1/301 MP CO
1/3/1/55 SIG CO (COMCAM)
1/467 CM CO (MX) (S)
C/388 CA BN
116 MP PLT
A/3-52 AV (ASLT) (DS)
B/1-52 AV (DS)
C/4-52 CAV (ARS) (-) (DS)
A/3-52 FA (+)
TACP/52 ASOS (USAF)
Q37 52 FA BDE (GS)
1/577 MED CO (GRD AMB)
1/2/311 QM CO (MA)
3/2/1/55 SIG CO (COMCAM)
B/420 CA BN
2 HCT/3/B/52 BSTB
745 EN CO (MAC) (DS)
1/1/52 CM CO (R/D) (R)
2/467 CM CO (MX) (S)
1/1102 MP CO (CS) (DS)
52 CAB AASLT
1/B/1-77 IN (DIV QRF) (OPCON)
4-52 CAV (ARS) (-)
3-52 AV (ASLT) (-)
1 (TUAS)/B/52 BSTB (-) (GS)
2/694 EN CO (HORIZ) (DS)
52 FIRES BDE
1-52 FA (MLRS)
3-52 FA (-) (M109A6)
1/694 EN CO (HORIZ) (DS)
17 MEB 52 ID
25 CM BN (-)
700 MP BN
7 EN BN
2/2/1/55 SIG CO (COMCAM)
11 ASOS (USAF)
52 SUST BDE
A/1-30 AR (DIV RES)
35 SIG CO (-) (DS)
2/1/55 SIG CO (-)
388 CA BN (-) (DS)
So how did we come up with the above in terms of order? Will it wasn’t a random act. There is a list of doctrinal rules and they are followed. In the chart below, you will find the order in which we list units in the task organization.
Order for listing units in a task organization
Additionally, per US Army doctrine, here are the rules which were followed in the task organization:
Group units by C2 headquarters. List major subordinate maneuver units first (for example, 2d HBCT; 1-77th IN; A/4-52d CAV). Place them in alphabetical or numerical order. List brigade combat teams ahead of brigades, combined arms battalions before battalions, and company teams before companies. Follow maneuver headquarters with the field artillery (for example, fires brigade after maneuver brigades), intelligence units, maneuver enhancement units, and the sustainment units.
Use a plus (+) symbol when attaching one or more subelements of a similar function to a headquarters. Use a minus symbol (–) when deleting one or more subelements of a similar function to a headquarters. Always show the symbols in parenthesis. Do not use a plus symbol when the receiving headquarters is a combined arms task force or company team. Do not use plus and minus symbols together (as when a headquarters detaches one element and receives attachment of another); use the symbol that portrays the element’s combat power with respect to other similar elements. Do not use either symbol when two units swap subelements and their combat power is unchanged. Here are some examples:
1 C Company loses one platoon to A Company; the battalion task organization will show A Co. (+) and C Co. (–).
1 4-77th Infantry receives a tank company from 1-30 Armor; the brigade task organization will show TF 4-77 IN (+) and 1-30 AR (–).
When the effective attachment time of a nonorganic unit to another unit differs from the effective time of the plan or order, add the effective attachment time in parentheses after the attached unit—for example, 1-80 IN (OPCON 2 HBCT Ph II). List this information either in the task organization in the base order or in Annex A (Task Organization). For clarity, list subsequent command or support relationships under the task organization in parentheses following the affected unit—for example, "…on order, OPCON to 2 HBCT" is written (O/O OPCON 2 HBCT).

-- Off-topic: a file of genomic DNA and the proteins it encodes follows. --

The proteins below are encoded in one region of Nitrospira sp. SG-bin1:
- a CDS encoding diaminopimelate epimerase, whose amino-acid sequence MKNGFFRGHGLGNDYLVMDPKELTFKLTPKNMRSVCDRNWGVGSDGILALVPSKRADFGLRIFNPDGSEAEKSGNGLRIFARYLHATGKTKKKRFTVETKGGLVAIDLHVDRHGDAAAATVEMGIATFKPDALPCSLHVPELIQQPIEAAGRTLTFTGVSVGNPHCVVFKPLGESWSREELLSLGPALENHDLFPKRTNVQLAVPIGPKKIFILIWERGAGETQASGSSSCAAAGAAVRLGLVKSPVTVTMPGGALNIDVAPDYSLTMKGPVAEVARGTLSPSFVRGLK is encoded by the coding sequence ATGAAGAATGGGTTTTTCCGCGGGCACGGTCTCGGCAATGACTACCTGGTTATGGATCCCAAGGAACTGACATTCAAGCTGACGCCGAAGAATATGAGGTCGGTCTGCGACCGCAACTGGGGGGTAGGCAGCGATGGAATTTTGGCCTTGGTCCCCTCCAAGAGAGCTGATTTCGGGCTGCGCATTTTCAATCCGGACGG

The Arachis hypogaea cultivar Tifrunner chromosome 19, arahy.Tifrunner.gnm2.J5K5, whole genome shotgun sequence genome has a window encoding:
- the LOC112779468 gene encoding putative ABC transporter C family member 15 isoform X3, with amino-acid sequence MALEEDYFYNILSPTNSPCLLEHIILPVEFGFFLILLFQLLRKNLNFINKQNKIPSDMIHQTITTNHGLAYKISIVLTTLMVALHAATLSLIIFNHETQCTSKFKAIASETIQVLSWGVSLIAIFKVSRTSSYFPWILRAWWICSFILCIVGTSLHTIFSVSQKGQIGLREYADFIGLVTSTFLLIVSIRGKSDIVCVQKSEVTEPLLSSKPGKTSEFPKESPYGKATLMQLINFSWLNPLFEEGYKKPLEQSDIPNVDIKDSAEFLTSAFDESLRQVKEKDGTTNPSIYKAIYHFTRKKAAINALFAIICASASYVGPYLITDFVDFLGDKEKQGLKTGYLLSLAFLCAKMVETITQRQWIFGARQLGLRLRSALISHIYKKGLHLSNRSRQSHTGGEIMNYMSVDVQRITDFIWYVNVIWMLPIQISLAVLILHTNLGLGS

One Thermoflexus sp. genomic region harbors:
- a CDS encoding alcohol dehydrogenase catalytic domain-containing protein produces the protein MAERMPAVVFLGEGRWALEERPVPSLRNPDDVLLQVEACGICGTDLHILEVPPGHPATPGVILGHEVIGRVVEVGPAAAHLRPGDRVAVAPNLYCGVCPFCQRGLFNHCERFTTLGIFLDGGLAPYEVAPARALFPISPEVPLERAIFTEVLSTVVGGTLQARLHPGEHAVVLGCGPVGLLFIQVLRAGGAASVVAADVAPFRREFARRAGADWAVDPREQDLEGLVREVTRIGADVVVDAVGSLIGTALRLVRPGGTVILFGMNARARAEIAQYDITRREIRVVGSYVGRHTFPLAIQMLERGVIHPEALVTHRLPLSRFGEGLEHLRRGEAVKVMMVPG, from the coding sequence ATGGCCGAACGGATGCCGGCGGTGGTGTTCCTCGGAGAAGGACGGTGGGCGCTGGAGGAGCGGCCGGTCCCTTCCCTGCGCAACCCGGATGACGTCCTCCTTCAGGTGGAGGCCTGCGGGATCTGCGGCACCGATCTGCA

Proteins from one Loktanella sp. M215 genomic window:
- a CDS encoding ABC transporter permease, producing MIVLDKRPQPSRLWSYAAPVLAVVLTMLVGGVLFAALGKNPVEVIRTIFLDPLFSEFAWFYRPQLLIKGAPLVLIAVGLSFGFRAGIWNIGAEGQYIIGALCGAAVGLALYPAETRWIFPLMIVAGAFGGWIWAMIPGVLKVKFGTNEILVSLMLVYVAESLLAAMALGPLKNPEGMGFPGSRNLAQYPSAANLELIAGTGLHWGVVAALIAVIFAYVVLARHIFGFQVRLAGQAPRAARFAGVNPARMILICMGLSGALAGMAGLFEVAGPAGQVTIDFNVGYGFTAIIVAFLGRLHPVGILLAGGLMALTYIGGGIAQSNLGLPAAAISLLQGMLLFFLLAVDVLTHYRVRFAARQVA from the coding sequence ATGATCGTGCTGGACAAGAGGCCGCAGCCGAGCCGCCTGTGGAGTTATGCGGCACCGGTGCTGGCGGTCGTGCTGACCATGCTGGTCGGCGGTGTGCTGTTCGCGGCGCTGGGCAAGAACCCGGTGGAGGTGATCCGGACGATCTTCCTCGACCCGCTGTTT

Give the numerical designations of units in Arabic numerals, even if shown as Roman numbers in graphics—for example, show X Corps as 10th Corps.
During multinational operations, insert the country code between the numeric designation and the unit name—for example, show 3rd German Corps as 3d (GE) Corps. (FM 1-02 contains authorized country codes.)
Use abbreviated designations for organic units. Use the full designation for nonorganic units—for example, 1-52 FA (MLRS) (GS) rather than 1-52 FA. Specify a unit’s command or support relationship only if it differs from that of its higher headquarters.
Designate task forces with the last name of the task force commander (for example, TF WILLIAMS), a code name (for example, TF WARRIOR), or a number (for example, TF 47 or TF 1-77 IN).
For unit designation at theater army level, list major subordinate maneuver units first, placing them in alphabetical or numerical order, followed by fires, intelligence, maneuver enhancement, sustainment, and any units under the C2 of the force headquarters. For each function following maneuver, list headquarters in the order of commands, groups, brigades, squadrons, and detachments.
You dedicated readers out there remember our article on the matrix order several months. http://www.armchairgeneral.com/tactics-101-066-the-matrix-operations-order.htm
Above you will find a template for articulating your task organization. As highlighted earlier, the matrix format is best served for smaller units. In the matrix format, you place your major subordinate units on the top row. If this is a battalion task organization, then you will utilize your subordinate companies. Underneath each of the companies, you will identify the subordinate units under them. As in the outline method, we will also identify any of the particulars such as the command and support relationships. Once again, since this method is generally utilized for smaller units; you should not see much complexity here.
The development of a task organization is an important action in any plan. You must determine how you can best utilize your forces and assets to give you the best opportunity to achieve success. In developing this task organization, you must come to the plate with the complete understanding of your entire unit. This includes areas such as strengths, weaknesses, capabilities, and limitations. Devising a sound organization is not enough. You must take the next step and articulate it to your subordinates. This articulation includes knowing the command and support relationships that exist. As our article has shown, there is much that goes into developing a task organization. If it is considered an afterthought, the unit as a whole will pay a heavy price.
We will change it around a bit in our next article. Our focus in the upcoming month will be on noncombatant evacuation operations. You may know it simply as NEO. In NEO, the purpose is to evacuate civilians, who are located in foreign countries, caught in the middle of war, civil unrest, and natural disasters. We will discuss the principles of these operations and reflect on some case studies. Some of these turned out well and others not so successful.